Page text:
NYC Fire Code: Barriers to Installing Solar

FDNY Fire CodesNew York City has taken important steps to streamline solar permitting and bring down the cost of installing solar. However, further improvements should be made to the Fire Department, City of New York’s (FDNY) portion of the permit process. At Burnham, we assist clients with their solar permits and have found that that some of the New York City Fire Code requirements cause serious delays and raise costs. In this post, we will examine some of the issues the New York City Fire Code creates for solar installers and recommend ways to resolve these problems.

Role of NYC Fire Code and Variance Procedure

Four different entities impose requirements on New York City solar installations: the NYC Department of Buildings (DOB); the FDNY; the local utility, Con Edison; and if one is seeking a financial incentive, the New York State Energy and Research Development Authority. All solar installations must be compliant with the 2014 New York City Fire Code (NYC Fire Code).   

NYC Fire Code Section 512 governs solar panel installation and has four major sections:

  • Section 512.1 - compliance with the city electrical and construction codes;
  • Section 512.2 - requirements for flat-top roof solar panel installations;   
  • Section 512.3 - requirements for pitched roof solar installations; and
  • Section 512.4 - requirements for location and markings of the conduit and equipment.

Pursuant to Section 512.2, all solar panels on a flat-top roof must comply with NYC Fire Code Section 504.4 governing rooftop access and obstructions unless the solar installation meets one of the exceptions specified in Section 512.2. The subsections of NYC Fire Code Section 504.4 that are particularly problematic when installing solar are Section 504.4.1 controlling fire department unobstructed access to building rooftops and Section 504.4.4 stating rooftop clear path requirements.

A DOB plan examiner will review a solar permit application to see if the application meets both the DOB and FDNY requirements. If a solar installer is unsure about a project’s compliance with the NYC Fire Code, the FDNY recommends applying to FDNY for a variance pursuant to Fire Code Section 104.8, using form FDNY TM-5: Application for Rooftop Access Variance/Plan Review (TM-5) before submitting an application to DOB. Form TM-5 are submitted in person to FDNY Headquarters along with a $420 fee. The application must include plans of the existing conditions and proposed changes, photographs of current conditions on all sections of the roof, and a description of the proposed modification. There are also detailed requirements for identifying and labeling elements of the plans and photos. The FDNY variance review takes several weeks.   

NYC Fire Code Issues Confronted by Solar Installers

A major problem solar installers encounter is obtaining correct interpretations of the NYC Fire Code’s language. For example, NYC Fire Code Section 504.4.4(2) requires a clear path to have “reasonable” access to “bulkhead doors, fire escapes, access ladders, cockloft vents, skylights, scuttles, and shafts.” It is not always evident what the FDNY will view as “reasonable.” In order for a solar installer to find out whether the FDNY will agree a particular clear path is “reasonable,” the installer must file a TM-5 variance form with the FDNY Headquarters costing the installer the high-priced fee and causing weeks of delay.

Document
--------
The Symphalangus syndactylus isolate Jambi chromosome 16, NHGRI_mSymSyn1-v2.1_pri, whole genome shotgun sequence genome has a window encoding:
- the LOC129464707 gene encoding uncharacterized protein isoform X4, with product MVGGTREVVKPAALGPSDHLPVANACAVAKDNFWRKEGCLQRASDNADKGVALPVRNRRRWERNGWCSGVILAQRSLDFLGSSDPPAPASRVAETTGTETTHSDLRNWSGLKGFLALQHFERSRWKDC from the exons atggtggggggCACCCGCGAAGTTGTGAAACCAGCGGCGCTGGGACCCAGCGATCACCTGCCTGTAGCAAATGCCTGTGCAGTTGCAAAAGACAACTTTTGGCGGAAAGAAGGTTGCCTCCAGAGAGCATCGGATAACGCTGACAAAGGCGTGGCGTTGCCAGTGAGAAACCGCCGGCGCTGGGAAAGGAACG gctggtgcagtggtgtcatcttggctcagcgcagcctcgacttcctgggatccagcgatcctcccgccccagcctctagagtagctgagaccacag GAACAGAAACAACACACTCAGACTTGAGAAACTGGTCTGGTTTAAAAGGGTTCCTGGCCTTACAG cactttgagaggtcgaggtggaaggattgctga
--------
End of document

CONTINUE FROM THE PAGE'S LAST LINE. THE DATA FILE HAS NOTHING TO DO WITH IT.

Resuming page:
Some of the NYC Fire Code requirements are also too restrictive and eliminate many New York City roofs as potential sites for installing solar. For example, NYC Fire Code Section 504.4.1 requires rooftop access with a minimum clearance of 6 feet width and 6 feet depth. Similarly, NYC Fire Code Section 504.4.4 has a 6-foot clear path requirement. It is very difficult to design solar installations that meet these requirements.   

Recently, the FDNY decided to impose a stricter interpretation of the Section 504 clear path requirements without any warning to New York City solar installers. This adversely impacted many solar installations that were already in process. The plans must be redesigned which adds to the installation cost and causes delays.

Potential Solutions to NYC Fire Code Issues

A dialogue between New York City solar industry representatives and the FDNY would go a long way in helping improve the solar permit process. The goal of direct discussions would be to improve the review process itself and update the NYC Fire Code to support the adoption of solar in New York City. Also, more direct communication between the FDNY and solar installers would result in fewer surprises for the solar installers when the FDNY needs to make a change. There should also be a process for submitting questions to the FDNY rather than forcing installers to go through the expensive and time-consuming variance process to get answers. Finally, the FDNY should also develop guidance documents for sections of the NYC Fire Code that are vague or frequent sources of confusion for solar installers.  

The Solar Permit Process in New York City will Continue to Evolve

New York City is a leading municipality in the adoption of solar and streamlining of solar permits. The New York City Solar PV Standardized Checklist of Filing Materials and the NYC Solar Permitting Process Guide are helping expedite the process of installing solar in New York City. More recently, DOB expanded the types of solar permits eligible for Professional Certification. See our recent post discussing how using Professional Certification will help eliminate solar permit wait times. We hope by focusing attention on NYC Fire Code issues the solar permit process in New York City will continue to improve.

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